to facilitate our march. I arrived at deep Bottom a short time in advance of my command and met General Sheridan, commanding the cavalry, at the headquarters of Brigadier-General Foster, tenth Corps, whose command held the bridge-heads on the north side of the James. My instructions were to move rapidly from Deep Bottom toward Chaffin's Bluff, and take up a position to prevent the enemy from crossing troops to the north side, and to hold the position while General Sheridan moved to the Virginia Central Railroad with two divisions of cavalry. Further than this my movements were to be contingent upon General Sheridan's success in operating toward Richmond. The success of this movement depended upon the contingency that the enemy's works would be thinly occupied, and the movement a surprise.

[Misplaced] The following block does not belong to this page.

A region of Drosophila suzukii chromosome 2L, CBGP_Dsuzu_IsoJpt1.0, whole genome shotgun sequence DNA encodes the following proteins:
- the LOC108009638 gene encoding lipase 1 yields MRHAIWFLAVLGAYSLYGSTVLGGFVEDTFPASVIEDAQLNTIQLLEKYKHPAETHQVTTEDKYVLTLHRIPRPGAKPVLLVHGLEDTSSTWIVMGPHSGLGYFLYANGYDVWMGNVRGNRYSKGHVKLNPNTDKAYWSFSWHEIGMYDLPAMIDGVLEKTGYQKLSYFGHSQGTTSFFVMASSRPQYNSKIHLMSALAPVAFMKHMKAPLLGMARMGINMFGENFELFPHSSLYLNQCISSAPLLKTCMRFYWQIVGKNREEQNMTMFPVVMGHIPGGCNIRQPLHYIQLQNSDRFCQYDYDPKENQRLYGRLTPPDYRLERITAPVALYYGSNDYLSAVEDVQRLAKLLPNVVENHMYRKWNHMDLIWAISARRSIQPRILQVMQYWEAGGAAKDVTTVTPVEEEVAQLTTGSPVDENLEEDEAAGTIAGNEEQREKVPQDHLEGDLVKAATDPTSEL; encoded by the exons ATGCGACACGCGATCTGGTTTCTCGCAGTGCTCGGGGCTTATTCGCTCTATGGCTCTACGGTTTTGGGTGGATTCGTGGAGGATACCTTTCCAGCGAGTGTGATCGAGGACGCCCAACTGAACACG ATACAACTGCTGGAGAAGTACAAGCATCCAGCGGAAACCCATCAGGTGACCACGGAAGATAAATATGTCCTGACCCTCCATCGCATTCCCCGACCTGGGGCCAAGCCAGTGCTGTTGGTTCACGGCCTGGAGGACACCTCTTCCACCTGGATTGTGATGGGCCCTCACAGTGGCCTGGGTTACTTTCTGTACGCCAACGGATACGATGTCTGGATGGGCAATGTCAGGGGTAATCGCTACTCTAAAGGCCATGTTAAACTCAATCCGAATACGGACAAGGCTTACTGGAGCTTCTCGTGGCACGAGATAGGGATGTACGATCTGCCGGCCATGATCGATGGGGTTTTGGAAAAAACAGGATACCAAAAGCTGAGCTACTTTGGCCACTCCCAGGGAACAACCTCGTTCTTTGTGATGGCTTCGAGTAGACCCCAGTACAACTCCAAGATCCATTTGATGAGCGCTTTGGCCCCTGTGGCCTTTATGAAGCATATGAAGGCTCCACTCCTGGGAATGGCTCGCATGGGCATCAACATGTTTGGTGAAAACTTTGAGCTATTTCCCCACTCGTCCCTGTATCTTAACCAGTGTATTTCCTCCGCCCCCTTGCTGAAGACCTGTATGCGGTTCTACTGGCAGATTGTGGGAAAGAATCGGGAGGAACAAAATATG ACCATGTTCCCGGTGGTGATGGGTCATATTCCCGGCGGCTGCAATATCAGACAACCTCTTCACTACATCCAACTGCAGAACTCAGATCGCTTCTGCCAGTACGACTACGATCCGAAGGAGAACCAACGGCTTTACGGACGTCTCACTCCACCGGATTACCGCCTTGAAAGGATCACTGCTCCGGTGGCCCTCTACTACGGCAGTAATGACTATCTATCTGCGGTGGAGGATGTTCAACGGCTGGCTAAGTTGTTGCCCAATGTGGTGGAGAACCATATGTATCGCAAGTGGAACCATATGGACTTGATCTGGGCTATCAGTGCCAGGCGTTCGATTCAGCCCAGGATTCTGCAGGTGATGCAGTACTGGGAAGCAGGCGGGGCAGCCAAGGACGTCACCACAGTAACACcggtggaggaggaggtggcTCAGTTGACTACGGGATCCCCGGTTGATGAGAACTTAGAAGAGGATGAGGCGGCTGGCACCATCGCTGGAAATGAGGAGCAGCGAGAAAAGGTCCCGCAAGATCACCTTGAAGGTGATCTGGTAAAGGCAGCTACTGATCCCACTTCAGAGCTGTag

The information I derived from conversation with General Foster was briefly as follows: The upper and lower pontoon bridges were above and below Four-Mile Run, impassable near its mouth. The enemy held, apparently in considerable force, a strong position near the upper bridge, while their line appeared to terminate nearly opposite the lower bridge. The original plan was that the Second corps should cross the upper bridge while the cavalry was crossing the lower. After consulting with General Sheridan, however, and referring the matter to the major-general commanding for his approval, I determined to cross the infantry at the lower bridge and turn the enemy's position, while General Foster with his force threatened the enemy in his front. The cavalry was directed to cross the river immediately after the Second Corps; the infantry commenced crossing about 2 a. m. on the 27th, and was massed behind a belt of oak timber near the bridge. As soon as possible after daylight an advance was ordered, the First Division, Brigadier-General Barlow commanding, leading. At the same time a strong skirmish line from the Third Division was thrown out to our right to feel the woods bordering the New Market and Malvern Hill road, and one from general Gibbon's division in the timber along the bank of Four-Mile Run. The skirmish line of the Third Division from De Trobriand's brigade, consisting of the Ninety-ninth and One hundred and tenth Pennsylvania Volunteers, became sharply engaged and was re-enforced by the Seventy-third New York Volunteers. Meanwhile the skirmish line of Miles' brigade, of Barlow's division (composed of the One hundred and eighty-third Pennsylvania, Twenty-eighth Massachusetts, and Twenty-sixth Michigan Volunteers), under command of Colonel J. C. Lynch, One hundred and eighty-third Pennsylvania Volunteers, engaged the enemy farther to the left, driving him into the rifle-pits along the New Market and Malvern Hill road, and by a well executed movement captured four 20-pounder Parrot guns, with their caissons, and drove the enemy from their works. The skirmishers of General Foster's force at the bridge had joined in this advance. The enemy held this line weakly, and when broken retreated in such haste that few prisoners were taken. As rapidly as the troops could be brought forward in the country, about which we then knew nothing, they were pushed up the New Market and Malvern Hill road in pursuit of the enemy, the Second Division in advance. The enemy brought a battery out opposite General Mott on our extreme right, but it was soon driven off by the fire of our artillery and General Mott's skirmish line, and retreated by a cross-road to the New Market and Long Bridge road. When we arrived at Bailey's Creek the enemy were found posted on the opposite bank in well-constructed works, in a position offering great advantages for defense. Bailey's Creek is so much of an obstacle